Does a higher concentration of electrons mean a stronger electric field in a battery?

Thread Starter

Mooney117

Joined May 27, 2020
10
I'm 15 and have recently taken up electronics and I just had a question about batteries.

From what I understand (and according to a video I just watched by "The Engineering Mindest") a battery has a high concentration of electrons on it's negative terminal which creates the potential difference as well as an electric field.

So does this mean that the higher concentration of electrons on it's negative plate (aka a greater potential difference) mean a stronger electric field between the battery's 2 terminals?
 

MrChips

Joined Oct 2, 2009
21,827
I'm 15 and have recently taken up electronics and I just had a question about batteries.

From what I understand (and according to a video I just watched by "The Engineering Mindest") a battery has a high concentration of electrons on it's negative terminal which creates the potential difference as well as an electric field.

So does this mean that the higher concentration of electrons on it's negative plate (aka a greater potential difference) mean a stronger electric field between the battery's 2 terminals?
Yes.
 

BobTPH

Joined Jun 5, 2013
2,538
What you describe is a capacitor, not a battery. Batteries create electric potential not by a concentration of electrons, but by a chemical process.

Bob
 

crutschow

Joined Mar 14, 2008
25,392
The battery chemical process generates the voltage difference which determines the electron concentration ( and thus the electric field) at the plates.
The actual number of excess electrons is determined by the capacitance between the plates.
And note that any added electrons at the negative plate are balanced by a deficiency of electrons at the positive plate.
 

BobaMosfet

Joined Jul 1, 2009
1,207
I'm 15 and have recently taken up electronics and I just had a question about batteries.

From what I understand (and according to a video I just watched by "The Engineering Mindest") a battery has a high concentration of electrons on it's negative terminal which creates the potential difference as well as an electric field.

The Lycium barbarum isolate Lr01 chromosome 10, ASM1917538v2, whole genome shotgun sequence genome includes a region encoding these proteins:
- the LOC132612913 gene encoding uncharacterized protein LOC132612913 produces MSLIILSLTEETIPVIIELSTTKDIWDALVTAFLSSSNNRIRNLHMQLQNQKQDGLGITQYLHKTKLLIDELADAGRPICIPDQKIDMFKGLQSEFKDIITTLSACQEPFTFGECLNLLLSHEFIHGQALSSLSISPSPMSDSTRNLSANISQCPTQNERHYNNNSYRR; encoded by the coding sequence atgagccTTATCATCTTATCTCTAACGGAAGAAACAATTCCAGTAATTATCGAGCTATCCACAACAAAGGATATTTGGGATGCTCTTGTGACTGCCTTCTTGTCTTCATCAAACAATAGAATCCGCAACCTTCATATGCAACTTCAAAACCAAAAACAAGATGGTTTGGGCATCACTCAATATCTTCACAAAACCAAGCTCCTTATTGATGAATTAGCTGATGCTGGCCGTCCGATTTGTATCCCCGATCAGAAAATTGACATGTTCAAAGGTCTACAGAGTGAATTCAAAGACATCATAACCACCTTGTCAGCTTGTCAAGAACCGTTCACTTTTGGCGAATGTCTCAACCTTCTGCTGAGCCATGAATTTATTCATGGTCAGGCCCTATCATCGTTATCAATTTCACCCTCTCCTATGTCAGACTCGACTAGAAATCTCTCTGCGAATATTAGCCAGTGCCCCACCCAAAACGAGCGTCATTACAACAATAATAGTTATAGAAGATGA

So does this mean that the higher concentration of electrons on it's negative plate (aka a greater potential difference) mean a stronger electric field between the battery's 2 terminals?
Title: Understanding Basic Electronics, 1st Ed.
Publisher: The American Radio Relay League
ISBN: 0-87259-398-3
 

MrAl

Joined Jun 17, 2014
7,800
I'm 15 and have recently taken up electronics and I just had a question about batteries.

From what I understand (and according to a video I just watched by "The Engineering Mindest") a battery has a high concentration of electrons on it's negative terminal which creates the potential difference as well as an electric field.

So does this mean that the higher concentration of electrons on it's negative plate (aka a greater potential difference) mean a stronger electric field between the battery's 2 terminals?
Hello,

Well, if you start to charge a 12v battery that has a starting voltage of 11.5 volts and after the charge is done the voltage is 12.5 volts, i guess the electric field has increased a little. I dont think that is much of an issue though but perhaps you have a good reason for asking this that is not apparent yet.

The more important point by a long shot is the amount of 'charge' that the battery is able to store because the terminal voltage is usually fairly constant (to a point). This is measured in ampere hours or milliampere hours.
For example, a cell phone battery usually has a milliampere hour rating of around 3000.
The abbreviation for ampere hour is Ah and for milliampere hour it is mAh but there are some variations.
 
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